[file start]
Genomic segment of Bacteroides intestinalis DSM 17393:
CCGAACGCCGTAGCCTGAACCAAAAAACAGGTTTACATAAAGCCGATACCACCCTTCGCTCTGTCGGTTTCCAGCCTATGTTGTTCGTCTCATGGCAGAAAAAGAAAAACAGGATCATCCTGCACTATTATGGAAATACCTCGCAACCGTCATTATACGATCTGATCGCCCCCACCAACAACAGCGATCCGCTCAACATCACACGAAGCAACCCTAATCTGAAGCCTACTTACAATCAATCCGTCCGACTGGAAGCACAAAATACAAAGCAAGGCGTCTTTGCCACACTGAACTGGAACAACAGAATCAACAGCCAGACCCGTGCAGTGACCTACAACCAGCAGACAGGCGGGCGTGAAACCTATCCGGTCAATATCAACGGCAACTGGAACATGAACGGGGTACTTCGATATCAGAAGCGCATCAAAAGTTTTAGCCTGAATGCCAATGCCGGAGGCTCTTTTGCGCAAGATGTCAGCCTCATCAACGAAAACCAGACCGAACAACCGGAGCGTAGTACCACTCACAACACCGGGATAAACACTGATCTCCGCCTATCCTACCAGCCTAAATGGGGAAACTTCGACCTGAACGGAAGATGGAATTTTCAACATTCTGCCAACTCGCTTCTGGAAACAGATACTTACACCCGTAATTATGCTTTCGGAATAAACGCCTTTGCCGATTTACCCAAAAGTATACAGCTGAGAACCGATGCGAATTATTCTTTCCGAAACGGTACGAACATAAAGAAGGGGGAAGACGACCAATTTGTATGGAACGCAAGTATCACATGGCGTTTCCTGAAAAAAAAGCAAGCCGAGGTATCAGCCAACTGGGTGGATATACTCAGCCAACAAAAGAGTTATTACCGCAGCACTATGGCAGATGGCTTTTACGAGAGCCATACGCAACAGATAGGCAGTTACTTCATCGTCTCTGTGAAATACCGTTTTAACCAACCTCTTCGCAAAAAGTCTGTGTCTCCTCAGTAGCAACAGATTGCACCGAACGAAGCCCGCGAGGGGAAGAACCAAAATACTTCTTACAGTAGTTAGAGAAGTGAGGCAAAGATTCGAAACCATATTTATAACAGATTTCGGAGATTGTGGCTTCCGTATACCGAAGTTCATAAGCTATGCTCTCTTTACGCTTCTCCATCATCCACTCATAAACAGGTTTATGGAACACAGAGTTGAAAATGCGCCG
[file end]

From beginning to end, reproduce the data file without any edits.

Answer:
Genomic segment of Bacteroides intestinalis DSM 17393:
CCGAACGCCGTAGCCTGAACCAAAAAACAGGTTTACATAAAGCCGATACCACCCTTCGCTCTGTCGGTTTCCAGCCTATGTTGTTCGTCTCATGGCAGAAAAAGAAAAACAGGATCATCCTGCACTATTATGGAAATACCTCGCAACCGTCATTATACGATCTGATCGCCCCCACCAACAACAGCGATCCGCTCAACATCACACGAAGCAACCCTAATCTGAAGCCTACTTACAATCAATCCGTCCGACTGGAAGCACAAAATACAAAGCAAGGCGTCTTTGCCACACTGAACTGGAACAACAGAATCAACAGCCAGACCCGTGCAGTGACCTACAACCAGCAGACAGGCGGGCGTGAAACCTATCCGGTCAATATCAACGGCAACTGGAACATGAACGGGGTACTTCGATATCAGAAGCGCATCAAAAGTTTTAGCCTGAATGCCAATGCCGGAGGCTCTTTTGCGCAAGATGTCAGCCTCATCAACGAAAACCAGACCGAACAACCGGAGCGTAGTACCACTCACAACACCGGGATAAACACTGATCTCCGCCTATCCTACCAGCCTAAATGGGGAAACTTCGACCTGAACGGAAGATGGAATTTTCAACATTCTGCCAACTCGCTTCTGGAAACAGATACTTACACCCGTAATTATGCTTTCGGAATAAACGCCTTTGCCGATTTACCCAAAAGTATACAGCTGAGAACCGATGCGAATTATTCTTTCCGAAACGGTACGAACATAAAGAAGGGGGAAGACGACCAATTTGTATGGAACGCAAGTATCACATGGCGTTTCCTGAAAAAAAAGCAAGCCGAGGTATCAGCCAACTGGGTGGATATACTCAGCCAACAAAAGAGTTATTACCGCAGCACTATGGCAGATGGCTTTTACGAGAGCCATACGCAACAGATAGGCAGTTACTTCATCGTCTCTGTGAAATACCGTTTTAACCAACCTCTTCGCAAAAAGTCTGTGTCTCCTCAGTAGCAACAGATTGCACCGAACGAAGCCCGCGAGGGGAAGAACCAAAATACTTCTTACAGTAGTTAGAGAAGTGAGGCAAAGATTCGAAACCATATTTATAACAGATTTCGGAGATTGTGGCTTCCGTATACCGAAGTTCATAAGCTATGCTCTCTTTACGCTTCTCCATCATCCACTCATAAACAGGTTTATGGAACACAGAGTTGAAAATGCGCCG